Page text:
By Jennifer Bllyth/Editor
Victoria riding voters will head to the polls Oct. 19 with a variety of important issues in mind. For some it will be a question of who to vote for, but for others, how best to defeat those they oppose, suggests a political science professor at the University of Victoria.
“First, since Conservative voters have recently been relatively small proportions of the vote, many voters will be trying to decide which opposition party best represents their views and which has the best chance of defeating the Stephen Harper Conservatives,” says Jamie Lawson, who teaches courses on Canadian government, environmental policy, and Canadian political economy.
The Victoria riding, which encompasses all of Oak Bay, along with Victoria and Ten Mile Point in Saanich, will have some unique factors at play, however.
“Unlike many ridings, a major part of that question will turn on the performance of the Greens, with the powerful presence of Elizabeth May and Andrew Weaver so nearby,” Lawson says, suggesting the summer’s drought and wildfires will reinforce arguments about who best represents the ecological position on climate change.
Green voters are socially diverse, Lawson says, noting that while Greens take a more extreme position on some key questions, “socially, it is not clear that leftism in general is the dominant trend in Green leadership or Green voters.
“The Greens have certainly been a force in these prosperous places of town where it is hard to find many New Democrats, or otherwise socialist thinking for example,” he says.
“So this is one place where there is quite likely to be a fight between Greens and NDP, particularly because Joanne Roberts is relatively well-known and well-liked, and because Murray Rankin satisfies many of the same voters on environmental grounds, but has an additional base with government workers, and left-leaners on social grounds,” Lawson says.
Displeasure with the Conservatives may also lead some opposition party supporters to vote for whatever opposition party they think has the best chance to defeat Harper.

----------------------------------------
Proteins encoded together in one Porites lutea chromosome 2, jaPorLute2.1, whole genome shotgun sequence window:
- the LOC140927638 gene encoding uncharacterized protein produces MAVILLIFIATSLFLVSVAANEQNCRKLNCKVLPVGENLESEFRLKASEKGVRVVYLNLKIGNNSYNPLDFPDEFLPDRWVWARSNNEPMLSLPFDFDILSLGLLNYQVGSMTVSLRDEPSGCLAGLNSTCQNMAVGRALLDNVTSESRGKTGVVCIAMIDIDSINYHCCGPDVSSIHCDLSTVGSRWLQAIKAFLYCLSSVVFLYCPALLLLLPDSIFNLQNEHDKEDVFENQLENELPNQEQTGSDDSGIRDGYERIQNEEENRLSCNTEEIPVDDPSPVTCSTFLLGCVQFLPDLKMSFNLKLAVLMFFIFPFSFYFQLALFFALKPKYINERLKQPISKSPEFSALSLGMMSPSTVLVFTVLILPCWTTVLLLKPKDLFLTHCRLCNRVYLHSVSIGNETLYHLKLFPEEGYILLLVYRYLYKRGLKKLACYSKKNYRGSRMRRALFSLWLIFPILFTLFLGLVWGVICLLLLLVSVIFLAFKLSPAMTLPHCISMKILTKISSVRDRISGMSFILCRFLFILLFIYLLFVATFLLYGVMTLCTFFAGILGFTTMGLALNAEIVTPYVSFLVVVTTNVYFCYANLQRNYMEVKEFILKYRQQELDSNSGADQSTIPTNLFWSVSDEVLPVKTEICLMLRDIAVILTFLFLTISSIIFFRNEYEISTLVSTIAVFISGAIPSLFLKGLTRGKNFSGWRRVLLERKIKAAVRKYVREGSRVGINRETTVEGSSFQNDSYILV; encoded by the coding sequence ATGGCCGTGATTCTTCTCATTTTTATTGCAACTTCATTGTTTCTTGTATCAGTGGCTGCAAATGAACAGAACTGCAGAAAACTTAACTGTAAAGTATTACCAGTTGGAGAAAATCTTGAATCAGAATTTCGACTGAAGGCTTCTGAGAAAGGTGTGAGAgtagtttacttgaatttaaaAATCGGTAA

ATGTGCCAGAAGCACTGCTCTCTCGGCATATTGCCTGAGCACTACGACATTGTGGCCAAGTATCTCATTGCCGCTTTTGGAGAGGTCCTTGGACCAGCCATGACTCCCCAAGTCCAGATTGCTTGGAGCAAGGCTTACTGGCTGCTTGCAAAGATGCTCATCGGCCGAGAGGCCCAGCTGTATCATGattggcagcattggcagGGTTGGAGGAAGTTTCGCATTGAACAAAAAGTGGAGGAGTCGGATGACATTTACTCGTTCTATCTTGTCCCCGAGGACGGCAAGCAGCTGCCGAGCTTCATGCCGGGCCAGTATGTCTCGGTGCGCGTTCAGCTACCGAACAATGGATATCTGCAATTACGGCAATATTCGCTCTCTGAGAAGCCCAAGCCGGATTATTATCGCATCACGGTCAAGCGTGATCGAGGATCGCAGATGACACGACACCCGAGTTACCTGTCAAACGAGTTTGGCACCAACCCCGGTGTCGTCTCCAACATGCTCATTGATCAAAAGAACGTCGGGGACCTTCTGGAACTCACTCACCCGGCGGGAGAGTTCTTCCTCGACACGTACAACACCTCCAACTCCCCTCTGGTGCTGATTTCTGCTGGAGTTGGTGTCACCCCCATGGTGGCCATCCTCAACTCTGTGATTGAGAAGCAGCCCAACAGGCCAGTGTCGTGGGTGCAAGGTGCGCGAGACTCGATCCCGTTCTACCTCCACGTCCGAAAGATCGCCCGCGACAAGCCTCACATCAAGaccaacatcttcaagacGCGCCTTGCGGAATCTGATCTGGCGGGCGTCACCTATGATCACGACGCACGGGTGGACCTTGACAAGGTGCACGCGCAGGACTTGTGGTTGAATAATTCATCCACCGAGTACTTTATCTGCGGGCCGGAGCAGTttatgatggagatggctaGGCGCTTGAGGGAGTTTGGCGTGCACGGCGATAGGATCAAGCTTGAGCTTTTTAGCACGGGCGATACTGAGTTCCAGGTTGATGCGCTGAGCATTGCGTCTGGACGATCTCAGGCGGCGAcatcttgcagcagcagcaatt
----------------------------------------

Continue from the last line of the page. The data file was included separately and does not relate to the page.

The economy will also be crucial.
“With the weak economy on so many minds, some voters, especially those on fixed incomes, will be concerned about both reviving the economy and the difficult place lower interest rates put them in.
“Because the government has emphasized a balanced budget, only the low-interest, low-dollar policy of the Bank of Canada is acting to stimulate the economy. Here the large number of retirees in the Victoria area will play a role,” Lawson says.
And while he says retirees are most likely to vote Conservative country-wide, in part because of the perception of some that the Conservatives are the best economic managers, “the drop in the dollar has stimulated a strong tourism year in town, and it will be harder to convince people that economic prosperity equals resource extraction, especially given the fear of impacts of a potential oil spill offshore on the tourist trade and fisheries.”
At the same time, key reasons for retiring to Victoria are typically the weather and natural surroundings, so Victoria retirees will likely be disproportionately concerned with nature, offset somewhat by those who have retired from the oil, gas and resource sectors.
How the federals Liberals will fare is a little more of an unknown, depending on factors such as the economy and how the campaign numbers evolve.
“The Liberals could consolidate around their leader, who has begun to impress many Liberal supporters who were sitting on the fence.
“Or they could decide, if things start to look like the Conservatives are gaining, that the trendlines are leading towards NDP as the only possible alternative, and the NDP suits them better than four more years of Conservative rule,” Lawson says.
Lawson doesn’t see the Conservatives growing their support in the Victoria riding during this election.
“They have a base in military circles, and in retirees who are worried about fixed incomes in an uncertain economy,” he says. “I think if Esquimalt were in the riding, they would have a more significant role, and if the environment weren’t so important to people, they would be more important in Oak Bay and other prosperous parts of town.”
And how might the longer campaign – virtually double the standard length of about 37 days – affect the Victoria riding?
“The key to me is that longer campaigns mean more money can be spent,” Lawson says.
While overall, that favours the Conservatives, their reduced chances here may lead them to spend money elsewhere.
At the same time, “I think Murray Rankin would be considered cabinet material for the NDP, and they would divert funds to protect him,” he notes.
Additionally, because “this is in a priority region for the Greens … I would expect them to divert more funds for Joanne Roberts. Because the Greens have done well in prosperous parts of town, this may exaggerate the benefit to the Greens.”
And, while some are suggesting people will lose interest over such a long campaign, that may not be the case here in Oak Bay.
Because locals are inclined to stay close to home in the summer, “they may not be so tuned out during the summer months as people may be elsewhere,” Lawson suggests.